On his return home in 1865 he threw himself with his usual enthusiasm into the discussion of the question of army purchase, on which he had given evidence before the royal commission in 1857. Later on his name was associated with a variety of social questions, such as charities, pauperism, and the like, and in the treatment of these, as well as in his political sympathies, he retained to the last all his native energy of temperament. He was a staunch Liberal, and gave his support to the Liberal cause in Northumberland, while residing at Wallington Hall in that county. He is drawn by Trollope in The Three Clerks, 1857, 3 vols., under the name of Sir Gregory Hardlines. He died at 67 Eaton Square, London, on 19 June 1886. His first wife died on 5 August 1873, leaving a son, now Sir George Otto Trevelyan, Bart. Sir Charles married, secondly, on 14 October 1875, Eleanor Anne, daughter of Walter Campbell of Islay. -------------------- http://en.wikipedia.org/wiki/Sir_Charles_Trevelyan,_1st_Baronet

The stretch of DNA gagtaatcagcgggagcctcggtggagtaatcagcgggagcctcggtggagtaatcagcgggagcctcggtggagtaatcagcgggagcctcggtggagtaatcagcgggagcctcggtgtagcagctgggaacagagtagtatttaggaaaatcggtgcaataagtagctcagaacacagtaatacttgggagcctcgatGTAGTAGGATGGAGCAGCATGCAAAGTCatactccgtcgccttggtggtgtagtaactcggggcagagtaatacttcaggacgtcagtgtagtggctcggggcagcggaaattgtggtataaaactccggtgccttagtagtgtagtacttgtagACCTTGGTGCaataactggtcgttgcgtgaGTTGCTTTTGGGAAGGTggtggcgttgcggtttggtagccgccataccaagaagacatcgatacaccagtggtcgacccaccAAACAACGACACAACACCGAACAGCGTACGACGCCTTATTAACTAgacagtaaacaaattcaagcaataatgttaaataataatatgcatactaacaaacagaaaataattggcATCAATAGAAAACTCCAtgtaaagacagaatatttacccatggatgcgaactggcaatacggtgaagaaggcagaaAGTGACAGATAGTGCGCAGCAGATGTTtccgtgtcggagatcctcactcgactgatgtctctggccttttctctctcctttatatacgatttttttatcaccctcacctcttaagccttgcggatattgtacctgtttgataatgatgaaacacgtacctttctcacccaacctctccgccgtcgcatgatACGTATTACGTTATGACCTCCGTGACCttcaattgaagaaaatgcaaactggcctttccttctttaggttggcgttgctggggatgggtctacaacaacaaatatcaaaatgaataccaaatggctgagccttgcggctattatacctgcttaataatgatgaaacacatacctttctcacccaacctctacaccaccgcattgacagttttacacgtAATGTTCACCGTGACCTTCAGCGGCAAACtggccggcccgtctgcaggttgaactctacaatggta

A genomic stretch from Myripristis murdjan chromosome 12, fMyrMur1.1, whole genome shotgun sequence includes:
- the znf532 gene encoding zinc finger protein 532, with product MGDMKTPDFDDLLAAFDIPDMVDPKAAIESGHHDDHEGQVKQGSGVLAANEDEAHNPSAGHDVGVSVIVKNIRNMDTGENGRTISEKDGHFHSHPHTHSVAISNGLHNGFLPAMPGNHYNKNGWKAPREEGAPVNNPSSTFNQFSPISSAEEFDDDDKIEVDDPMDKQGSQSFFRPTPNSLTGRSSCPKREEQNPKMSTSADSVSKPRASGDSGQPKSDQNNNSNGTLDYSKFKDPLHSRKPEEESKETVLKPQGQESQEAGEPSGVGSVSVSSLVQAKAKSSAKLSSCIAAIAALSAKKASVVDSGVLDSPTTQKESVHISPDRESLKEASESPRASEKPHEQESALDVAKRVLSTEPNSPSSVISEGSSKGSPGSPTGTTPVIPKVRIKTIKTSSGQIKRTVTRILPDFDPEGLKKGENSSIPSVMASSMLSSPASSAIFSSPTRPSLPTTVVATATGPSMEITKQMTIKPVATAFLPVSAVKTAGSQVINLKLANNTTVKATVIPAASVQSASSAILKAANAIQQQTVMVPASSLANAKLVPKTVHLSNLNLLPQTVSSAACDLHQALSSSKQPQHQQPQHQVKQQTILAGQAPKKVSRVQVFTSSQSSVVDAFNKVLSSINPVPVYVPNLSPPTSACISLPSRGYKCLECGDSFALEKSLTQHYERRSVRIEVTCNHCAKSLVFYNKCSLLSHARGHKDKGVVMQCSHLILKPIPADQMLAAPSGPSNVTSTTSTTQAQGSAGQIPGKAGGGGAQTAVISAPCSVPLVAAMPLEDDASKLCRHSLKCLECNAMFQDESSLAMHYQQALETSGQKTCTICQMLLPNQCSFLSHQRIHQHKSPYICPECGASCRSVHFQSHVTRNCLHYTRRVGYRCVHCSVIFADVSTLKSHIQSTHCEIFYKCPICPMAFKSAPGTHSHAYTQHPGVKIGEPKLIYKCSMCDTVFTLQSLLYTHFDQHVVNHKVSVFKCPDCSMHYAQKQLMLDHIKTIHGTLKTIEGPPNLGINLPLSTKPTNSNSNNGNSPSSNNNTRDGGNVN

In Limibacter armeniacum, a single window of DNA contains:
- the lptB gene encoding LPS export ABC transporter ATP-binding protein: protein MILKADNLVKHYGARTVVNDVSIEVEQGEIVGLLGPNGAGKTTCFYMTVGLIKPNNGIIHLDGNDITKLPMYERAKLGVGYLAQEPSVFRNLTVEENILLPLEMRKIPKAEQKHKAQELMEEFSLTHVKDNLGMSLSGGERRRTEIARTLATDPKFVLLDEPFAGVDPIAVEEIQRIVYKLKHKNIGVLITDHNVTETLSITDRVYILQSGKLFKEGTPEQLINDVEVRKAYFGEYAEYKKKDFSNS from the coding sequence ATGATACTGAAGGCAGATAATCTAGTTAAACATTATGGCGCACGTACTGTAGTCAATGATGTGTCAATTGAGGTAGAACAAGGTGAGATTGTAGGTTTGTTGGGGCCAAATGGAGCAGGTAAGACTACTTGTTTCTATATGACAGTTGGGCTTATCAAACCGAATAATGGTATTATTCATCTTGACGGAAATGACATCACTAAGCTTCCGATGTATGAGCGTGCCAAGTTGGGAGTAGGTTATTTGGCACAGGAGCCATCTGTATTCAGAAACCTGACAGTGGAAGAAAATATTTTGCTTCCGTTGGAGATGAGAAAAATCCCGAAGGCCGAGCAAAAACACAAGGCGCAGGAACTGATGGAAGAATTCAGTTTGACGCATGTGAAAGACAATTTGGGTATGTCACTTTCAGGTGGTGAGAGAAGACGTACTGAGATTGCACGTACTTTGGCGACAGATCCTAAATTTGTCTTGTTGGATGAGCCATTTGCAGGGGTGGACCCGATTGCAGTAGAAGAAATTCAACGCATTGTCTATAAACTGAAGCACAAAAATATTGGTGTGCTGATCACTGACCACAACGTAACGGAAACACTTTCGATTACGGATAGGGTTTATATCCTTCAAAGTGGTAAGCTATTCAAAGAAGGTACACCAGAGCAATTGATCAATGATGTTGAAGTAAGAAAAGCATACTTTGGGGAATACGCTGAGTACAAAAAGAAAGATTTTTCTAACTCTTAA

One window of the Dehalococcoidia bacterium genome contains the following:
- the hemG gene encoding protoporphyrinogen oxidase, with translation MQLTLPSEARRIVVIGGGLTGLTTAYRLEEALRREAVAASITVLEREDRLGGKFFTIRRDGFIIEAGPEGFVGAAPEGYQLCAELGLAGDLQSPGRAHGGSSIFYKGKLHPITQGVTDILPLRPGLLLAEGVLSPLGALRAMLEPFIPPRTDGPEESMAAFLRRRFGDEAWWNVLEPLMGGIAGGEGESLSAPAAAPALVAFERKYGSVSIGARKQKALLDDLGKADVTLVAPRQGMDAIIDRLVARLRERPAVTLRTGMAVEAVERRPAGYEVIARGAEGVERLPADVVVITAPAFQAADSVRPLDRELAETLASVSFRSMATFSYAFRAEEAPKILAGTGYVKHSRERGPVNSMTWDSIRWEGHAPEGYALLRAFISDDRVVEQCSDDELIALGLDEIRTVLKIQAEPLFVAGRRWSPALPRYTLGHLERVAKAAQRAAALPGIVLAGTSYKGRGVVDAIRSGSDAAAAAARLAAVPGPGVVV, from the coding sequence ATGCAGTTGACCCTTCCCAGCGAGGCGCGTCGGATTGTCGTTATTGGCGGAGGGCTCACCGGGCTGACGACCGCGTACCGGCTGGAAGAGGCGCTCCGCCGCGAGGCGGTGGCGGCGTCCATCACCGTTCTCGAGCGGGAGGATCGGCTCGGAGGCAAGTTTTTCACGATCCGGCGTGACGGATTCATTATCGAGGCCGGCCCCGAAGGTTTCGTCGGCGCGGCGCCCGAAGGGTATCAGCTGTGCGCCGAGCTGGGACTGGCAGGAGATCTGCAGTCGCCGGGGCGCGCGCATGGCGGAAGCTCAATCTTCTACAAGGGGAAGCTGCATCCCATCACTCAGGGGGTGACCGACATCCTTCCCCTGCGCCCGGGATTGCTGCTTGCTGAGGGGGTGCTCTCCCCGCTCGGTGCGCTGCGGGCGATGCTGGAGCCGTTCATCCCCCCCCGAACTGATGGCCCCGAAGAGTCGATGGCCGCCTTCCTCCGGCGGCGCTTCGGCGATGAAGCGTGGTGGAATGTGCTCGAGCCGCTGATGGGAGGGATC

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Sir Charles Edward Trevelyan, KCB's Timeline

1807
April 2, 1807
Taunton, Somerset, England
1834
December 23, 1834
Age 27
1835
October 14, 1835
Age 28
Kolkata, Kolkata, West Bengal, India
1838
July 20, 1838
Age 31
Rothley, Leicestershire, England
1843
May 27, 1843
Age 36
1875
October 14, 1875
Age 68
1886
June 19, 1886
Age 79
London, England